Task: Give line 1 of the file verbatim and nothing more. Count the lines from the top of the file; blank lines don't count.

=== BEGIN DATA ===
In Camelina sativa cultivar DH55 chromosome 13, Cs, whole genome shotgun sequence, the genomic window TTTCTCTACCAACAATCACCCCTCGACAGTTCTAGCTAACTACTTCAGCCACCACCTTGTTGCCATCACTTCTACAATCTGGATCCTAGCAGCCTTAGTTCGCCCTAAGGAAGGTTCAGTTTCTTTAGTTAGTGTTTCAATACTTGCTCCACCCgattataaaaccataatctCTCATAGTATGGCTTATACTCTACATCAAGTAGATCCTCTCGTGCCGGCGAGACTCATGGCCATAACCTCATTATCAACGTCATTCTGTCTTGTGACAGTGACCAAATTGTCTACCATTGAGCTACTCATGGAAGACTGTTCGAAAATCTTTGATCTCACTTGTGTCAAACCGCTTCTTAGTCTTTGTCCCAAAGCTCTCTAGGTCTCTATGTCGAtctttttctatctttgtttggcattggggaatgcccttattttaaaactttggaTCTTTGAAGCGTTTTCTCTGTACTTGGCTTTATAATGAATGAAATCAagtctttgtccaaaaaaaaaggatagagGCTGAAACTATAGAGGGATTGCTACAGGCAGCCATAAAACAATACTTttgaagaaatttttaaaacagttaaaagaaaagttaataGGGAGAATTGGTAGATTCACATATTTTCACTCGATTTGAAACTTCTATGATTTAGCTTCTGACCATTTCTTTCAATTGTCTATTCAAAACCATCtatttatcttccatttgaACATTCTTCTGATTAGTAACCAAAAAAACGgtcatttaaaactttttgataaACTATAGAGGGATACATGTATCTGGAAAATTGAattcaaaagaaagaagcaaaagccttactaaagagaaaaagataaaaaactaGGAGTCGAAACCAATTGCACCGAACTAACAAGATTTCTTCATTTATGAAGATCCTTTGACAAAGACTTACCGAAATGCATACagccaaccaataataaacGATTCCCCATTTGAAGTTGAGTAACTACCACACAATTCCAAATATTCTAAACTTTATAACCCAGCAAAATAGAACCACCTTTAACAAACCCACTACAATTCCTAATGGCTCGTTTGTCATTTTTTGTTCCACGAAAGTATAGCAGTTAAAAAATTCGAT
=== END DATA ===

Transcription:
In Camelina sativa cultivar DH55 chromosome 13, Cs, whole genome shotgun sequence, the genomic window TTTCTCTACCAACAATCACCCCTCGACAGTTCTAGCTAACTACTTCAGCCACCACCTTGTTGCCATCACTTCTACAATCTGGATCCTAGCAGCCTTAGTTCGCCCTAAGGAAGGTTCAGTTTCTTTAGTTAGTGTTTCAATACTTGCTCCACCCgattataaaaccataatctCTCATAGTATGGCTTATACTCTACATCAAGTAGATCCTCTCGTGCCGGCGAGACTCATGGCCATAACCTCATTATCAACGTCATTCTGTCTTGTGACAGTGACCAAATTGTCTACCATTGAGCTACTCATGGAAGACTGTTCGAAAATCTTTGATCTCACTTGTGTCAAACCGCTTCTTAGTCTTTGTCCCAAAGCTCTCTAGGTCTCTATGTCGAtctttttctatctttgtttggcattggggaatgcccttattttaaaactttggaTCTTTGAAGCGTTTTCTCTGTACTTGGCTTTATAATGAATGAAATCAagtctttgtccaaaaaaaaaggatagagGCTGAAACTATAGAGGGATTGCTACAGGCAGCCATAAAACAATACTTttgaagaaatttttaaaacagttaaaagaaaagttaataGGGAGAATTGGTAGATTCACATATTTTCACTCGATTTGAAACTTCTATGATTTAGCTTCTGACCATTTCTTTCAATTGTCTATTCAAAACCATCtatttatcttccatttgaACATTCTTCTGATTAGTAACCAAAAAAACGgtcatttaaaactttttgataaACTATAGAGGGATACATGTATCTGGAAAATTGAattcaaaagaaagaagcaaaagccttactaaagagaaaaagataaaaaactaGGAGTCGAAACCAATTGCACCGAACTAACAAGATTTCTTCATTTATGAAGATCCTTTGACAAAGACTTACCGAAATGCATACagccaaccaataataaacGATTCCCCATTTGAAGTTGAGTAACTACCACACAATTCCAAATATTCTAAACTTTATAACCCAGCAAAATAGAACCACCTTTAACAAACCCACTACAATTCCTAATGGCTCGTTTGTCATTTTTTGTTCCACGAAAGTATAGCAGTTAAAAAATTCGAT